Ranjona Banerji: The Big, Bad World of the BBC

14 Nov,2012

By Ranjona Banerji


The day when you know that there are going to be the no newspapers the next day, you start hoarding them. You don’t read all of them – if you take more than one – or you don’t read all of it. You save up some for the next day, which will start without one vital component. And that is how you discover how old you are really. Not one of those who wakes up in the morning and checks whatever treats all the apps on their smartphone has ready for them. I just realised for instance that my version of Microsoft Word is so old that it does not recognise smartphone as one word.


Tomorrow, Thursday November 15, is a no edition day in Mumbai.




While Indian television news has been a mix of Diwali cheer, entertainment guff and the customary studio fireworks over some “question of the day”, the big story for the media has been the scandal over at the BBC. The venerable broadcaster is accused of covering a sex scandal by a star TV personality in the 1970s and ’80s, Jimmy Savile. Alllegations of child sexual accused against Savile who died last year include creating shows only so he could have access to children. Some in the BBC’s management apparently knew and became part of a cover up operation.


After that came the BBC’s much respected Newsnight programme which decided to investigate the matter. Here, allegations were made against a former adviser to Margaret Thatcher Lord McAlpine of having raped boys in a care home in Wales in the 1970s. These accusations were then found to be false. The BBC’s director-general (also its editor in chief) George Entwhistle has resigned. He claimed he did not know about the contents of Newsnight. Now the director of news and her deputy have been asked to “step aside” pending further enquiries.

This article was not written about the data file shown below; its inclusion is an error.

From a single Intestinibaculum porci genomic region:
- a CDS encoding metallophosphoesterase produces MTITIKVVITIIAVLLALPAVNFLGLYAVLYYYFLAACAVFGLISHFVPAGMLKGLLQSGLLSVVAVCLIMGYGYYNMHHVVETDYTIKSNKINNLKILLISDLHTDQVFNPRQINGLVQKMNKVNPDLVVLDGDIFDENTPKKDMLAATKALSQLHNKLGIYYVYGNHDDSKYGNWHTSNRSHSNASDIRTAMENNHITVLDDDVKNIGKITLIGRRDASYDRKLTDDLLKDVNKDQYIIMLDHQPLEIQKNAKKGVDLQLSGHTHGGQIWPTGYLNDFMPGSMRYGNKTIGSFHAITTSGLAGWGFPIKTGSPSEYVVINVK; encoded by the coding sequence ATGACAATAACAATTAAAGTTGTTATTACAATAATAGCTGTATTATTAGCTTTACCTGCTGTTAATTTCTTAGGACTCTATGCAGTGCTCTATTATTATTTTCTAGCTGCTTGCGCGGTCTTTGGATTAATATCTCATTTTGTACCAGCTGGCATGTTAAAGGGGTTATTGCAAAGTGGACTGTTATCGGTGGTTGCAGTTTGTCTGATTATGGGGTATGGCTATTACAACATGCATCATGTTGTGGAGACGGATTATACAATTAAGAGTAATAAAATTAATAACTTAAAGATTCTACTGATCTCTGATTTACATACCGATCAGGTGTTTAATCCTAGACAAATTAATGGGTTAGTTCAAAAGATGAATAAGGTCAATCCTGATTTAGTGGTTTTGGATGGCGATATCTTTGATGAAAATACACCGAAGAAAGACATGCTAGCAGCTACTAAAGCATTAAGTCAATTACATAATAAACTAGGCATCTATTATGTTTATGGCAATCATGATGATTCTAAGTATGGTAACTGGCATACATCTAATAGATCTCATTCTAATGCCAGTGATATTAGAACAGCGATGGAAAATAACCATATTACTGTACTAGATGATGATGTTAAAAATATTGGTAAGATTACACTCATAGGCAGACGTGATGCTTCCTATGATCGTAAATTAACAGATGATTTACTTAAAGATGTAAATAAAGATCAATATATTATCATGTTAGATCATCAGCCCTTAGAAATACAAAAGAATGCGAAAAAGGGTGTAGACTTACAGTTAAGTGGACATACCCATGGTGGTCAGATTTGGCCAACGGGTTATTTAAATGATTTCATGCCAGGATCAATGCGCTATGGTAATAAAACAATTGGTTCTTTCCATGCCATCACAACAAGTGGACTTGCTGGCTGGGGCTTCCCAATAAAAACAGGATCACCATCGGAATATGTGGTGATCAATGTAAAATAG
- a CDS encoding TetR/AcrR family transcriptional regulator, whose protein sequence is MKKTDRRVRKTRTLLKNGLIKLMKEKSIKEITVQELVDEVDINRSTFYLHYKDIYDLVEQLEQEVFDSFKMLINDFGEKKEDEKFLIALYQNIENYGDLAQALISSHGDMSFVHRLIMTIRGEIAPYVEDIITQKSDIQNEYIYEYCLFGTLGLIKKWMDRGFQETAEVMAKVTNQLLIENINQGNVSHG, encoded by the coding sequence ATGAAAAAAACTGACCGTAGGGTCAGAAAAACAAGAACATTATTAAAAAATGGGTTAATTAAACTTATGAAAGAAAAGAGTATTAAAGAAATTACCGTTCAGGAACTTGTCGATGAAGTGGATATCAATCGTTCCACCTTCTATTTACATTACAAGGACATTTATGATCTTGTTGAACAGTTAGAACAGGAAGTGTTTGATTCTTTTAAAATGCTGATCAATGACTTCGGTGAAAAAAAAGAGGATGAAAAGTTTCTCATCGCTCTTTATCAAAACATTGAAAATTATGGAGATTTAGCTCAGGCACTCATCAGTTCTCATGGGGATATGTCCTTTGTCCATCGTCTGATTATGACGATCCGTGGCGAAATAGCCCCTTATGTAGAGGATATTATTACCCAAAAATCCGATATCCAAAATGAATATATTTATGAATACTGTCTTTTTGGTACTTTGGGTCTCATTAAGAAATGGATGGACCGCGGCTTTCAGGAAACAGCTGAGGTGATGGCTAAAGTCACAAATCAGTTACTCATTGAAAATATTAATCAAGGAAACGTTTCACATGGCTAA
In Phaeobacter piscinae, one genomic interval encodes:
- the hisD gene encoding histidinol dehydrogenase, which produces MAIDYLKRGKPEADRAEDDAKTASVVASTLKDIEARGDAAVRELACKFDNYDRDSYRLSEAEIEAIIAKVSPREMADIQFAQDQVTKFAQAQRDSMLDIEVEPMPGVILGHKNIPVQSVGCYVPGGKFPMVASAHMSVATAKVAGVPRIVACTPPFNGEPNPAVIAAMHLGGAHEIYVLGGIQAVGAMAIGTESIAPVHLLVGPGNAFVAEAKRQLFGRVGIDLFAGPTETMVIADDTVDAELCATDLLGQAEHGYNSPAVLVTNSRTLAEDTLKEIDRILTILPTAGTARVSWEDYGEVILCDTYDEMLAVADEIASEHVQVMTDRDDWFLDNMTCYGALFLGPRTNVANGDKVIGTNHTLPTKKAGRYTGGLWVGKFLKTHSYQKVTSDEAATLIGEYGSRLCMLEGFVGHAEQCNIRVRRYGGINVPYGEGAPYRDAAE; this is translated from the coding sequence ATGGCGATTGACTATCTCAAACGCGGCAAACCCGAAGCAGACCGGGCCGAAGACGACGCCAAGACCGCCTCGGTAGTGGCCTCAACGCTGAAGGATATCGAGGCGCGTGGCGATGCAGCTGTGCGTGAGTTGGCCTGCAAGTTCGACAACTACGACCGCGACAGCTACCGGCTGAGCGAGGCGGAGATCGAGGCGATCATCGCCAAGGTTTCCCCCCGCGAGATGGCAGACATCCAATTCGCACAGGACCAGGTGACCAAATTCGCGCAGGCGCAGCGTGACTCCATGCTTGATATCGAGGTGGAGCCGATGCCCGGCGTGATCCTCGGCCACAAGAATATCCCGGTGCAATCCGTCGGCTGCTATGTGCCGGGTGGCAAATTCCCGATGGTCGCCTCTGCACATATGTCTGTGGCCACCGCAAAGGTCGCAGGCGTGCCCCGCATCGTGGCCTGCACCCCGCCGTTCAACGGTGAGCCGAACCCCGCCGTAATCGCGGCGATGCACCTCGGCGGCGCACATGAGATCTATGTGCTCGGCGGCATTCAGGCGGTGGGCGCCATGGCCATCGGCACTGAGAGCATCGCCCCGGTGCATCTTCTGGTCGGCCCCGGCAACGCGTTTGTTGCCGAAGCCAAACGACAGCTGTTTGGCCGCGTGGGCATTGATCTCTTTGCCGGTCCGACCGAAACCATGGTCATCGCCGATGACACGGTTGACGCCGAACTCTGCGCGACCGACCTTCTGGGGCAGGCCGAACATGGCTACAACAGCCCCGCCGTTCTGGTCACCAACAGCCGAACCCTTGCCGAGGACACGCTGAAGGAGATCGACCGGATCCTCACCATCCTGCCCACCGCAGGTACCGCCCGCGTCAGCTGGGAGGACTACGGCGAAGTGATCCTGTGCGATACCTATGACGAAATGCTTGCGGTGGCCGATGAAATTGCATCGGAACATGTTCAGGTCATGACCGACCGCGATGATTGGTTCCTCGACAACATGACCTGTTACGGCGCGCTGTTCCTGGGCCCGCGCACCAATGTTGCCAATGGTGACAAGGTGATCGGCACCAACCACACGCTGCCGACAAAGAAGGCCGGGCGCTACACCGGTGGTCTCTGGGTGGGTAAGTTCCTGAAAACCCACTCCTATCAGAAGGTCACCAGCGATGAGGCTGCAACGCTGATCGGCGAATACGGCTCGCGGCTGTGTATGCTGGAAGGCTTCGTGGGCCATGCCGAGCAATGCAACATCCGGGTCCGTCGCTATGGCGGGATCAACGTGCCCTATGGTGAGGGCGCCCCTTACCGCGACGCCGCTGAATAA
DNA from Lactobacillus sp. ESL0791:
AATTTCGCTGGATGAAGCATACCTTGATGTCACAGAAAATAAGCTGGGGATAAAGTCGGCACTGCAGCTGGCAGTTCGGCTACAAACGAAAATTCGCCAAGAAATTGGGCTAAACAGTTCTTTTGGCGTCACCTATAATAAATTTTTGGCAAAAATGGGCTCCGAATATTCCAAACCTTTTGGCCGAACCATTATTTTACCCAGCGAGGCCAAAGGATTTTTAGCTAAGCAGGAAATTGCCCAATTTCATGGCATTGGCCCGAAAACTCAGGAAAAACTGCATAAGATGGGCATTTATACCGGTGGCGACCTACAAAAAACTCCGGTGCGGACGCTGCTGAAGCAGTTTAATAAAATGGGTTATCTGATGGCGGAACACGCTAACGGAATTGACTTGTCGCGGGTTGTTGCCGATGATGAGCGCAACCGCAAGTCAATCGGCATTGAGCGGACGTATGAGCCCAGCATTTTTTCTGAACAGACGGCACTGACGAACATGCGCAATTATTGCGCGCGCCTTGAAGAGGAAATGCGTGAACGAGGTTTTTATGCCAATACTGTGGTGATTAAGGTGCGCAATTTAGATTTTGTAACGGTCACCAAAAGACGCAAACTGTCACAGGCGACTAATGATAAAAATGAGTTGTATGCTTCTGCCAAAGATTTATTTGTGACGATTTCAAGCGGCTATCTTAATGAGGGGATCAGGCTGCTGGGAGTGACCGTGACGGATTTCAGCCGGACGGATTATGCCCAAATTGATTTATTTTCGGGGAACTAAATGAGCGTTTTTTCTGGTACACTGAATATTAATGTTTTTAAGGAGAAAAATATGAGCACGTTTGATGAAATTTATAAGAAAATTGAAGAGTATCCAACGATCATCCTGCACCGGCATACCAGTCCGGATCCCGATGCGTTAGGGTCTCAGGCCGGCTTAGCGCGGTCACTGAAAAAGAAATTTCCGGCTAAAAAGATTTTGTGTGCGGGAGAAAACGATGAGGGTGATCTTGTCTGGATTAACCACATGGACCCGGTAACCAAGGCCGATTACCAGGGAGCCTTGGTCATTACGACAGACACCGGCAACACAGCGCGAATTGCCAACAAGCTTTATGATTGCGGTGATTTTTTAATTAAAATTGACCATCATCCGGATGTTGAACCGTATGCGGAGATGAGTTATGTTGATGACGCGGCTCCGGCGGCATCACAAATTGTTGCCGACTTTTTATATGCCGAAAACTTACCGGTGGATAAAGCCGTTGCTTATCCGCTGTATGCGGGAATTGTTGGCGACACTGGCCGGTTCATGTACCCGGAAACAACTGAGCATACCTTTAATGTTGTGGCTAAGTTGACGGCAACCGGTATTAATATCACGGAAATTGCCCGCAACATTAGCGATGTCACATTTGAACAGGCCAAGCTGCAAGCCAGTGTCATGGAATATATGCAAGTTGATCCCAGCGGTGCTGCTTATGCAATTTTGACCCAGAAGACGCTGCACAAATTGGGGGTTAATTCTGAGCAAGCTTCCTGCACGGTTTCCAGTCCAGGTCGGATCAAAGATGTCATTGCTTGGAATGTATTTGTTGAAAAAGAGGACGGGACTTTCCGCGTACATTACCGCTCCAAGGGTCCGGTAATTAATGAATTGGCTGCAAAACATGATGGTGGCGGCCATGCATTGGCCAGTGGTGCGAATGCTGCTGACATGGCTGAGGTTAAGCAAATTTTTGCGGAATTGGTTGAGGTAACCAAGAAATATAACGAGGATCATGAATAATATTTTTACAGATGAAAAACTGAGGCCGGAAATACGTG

The big problem within the BBC – apart from the Saville cover-up – is the gaps in editorial accountability and responsibility. None of the top editorial brass apparently knew what was going on with the Newsnight programme, the one which falsely implicated McAlpine and another of Savile which was controversially not aired. Apart from that, basic journalistic checks were not followed. The man who alleged that McAlpine had raped him took back the allegation after he saw his photograph. By then, the programme had been aired and McAlpine had been named.


This is a tricky situation for large organisations. There is a line however between giving editorial freedom to your subordinates and being totally hands off. When a story is large enough, senior editorial staff are expected to be involved or at least in the loop. That’s what we have those sometimes interminable editorial meetings.


People are blaming a dual reporting structure for the confusion which led to all these errors and quite frankly, disasters. There is a simple way in which newsrooms used to operate – in newspapers at least – to contain problems like this. The chain of command was clear – the editor downwards, minus democracy and a collaborative form of decision-making. Mistakes were made but you knew how and why they were made. In recent times all kinds of management theories have been applied to newsrooms which have changed structures, sometimes beyond recognition. Episodes like this are likely to be more frequent in all newsrooms if journalists are treated like managers and not what they actually are.


The BBC’s long experience and reputation has not come to its rescue here. There’s a lesson there for everyone.




Meanwhile, Salahuddin Chaudhry, editor of the Bangladeshi newspaper Weekly Blitz, which first reported on the supposed affair between Pakistan foreign minister Hina Rabbani Khar and Pakistan president Asif Zardari’s son Bilawal Bhutto Zardari, has been arrested on the eve of Khar’s visit to Bangladesh. Love takes no prisoners, eh?


Post a Comment 

Comments are closed.

Today's Top Stories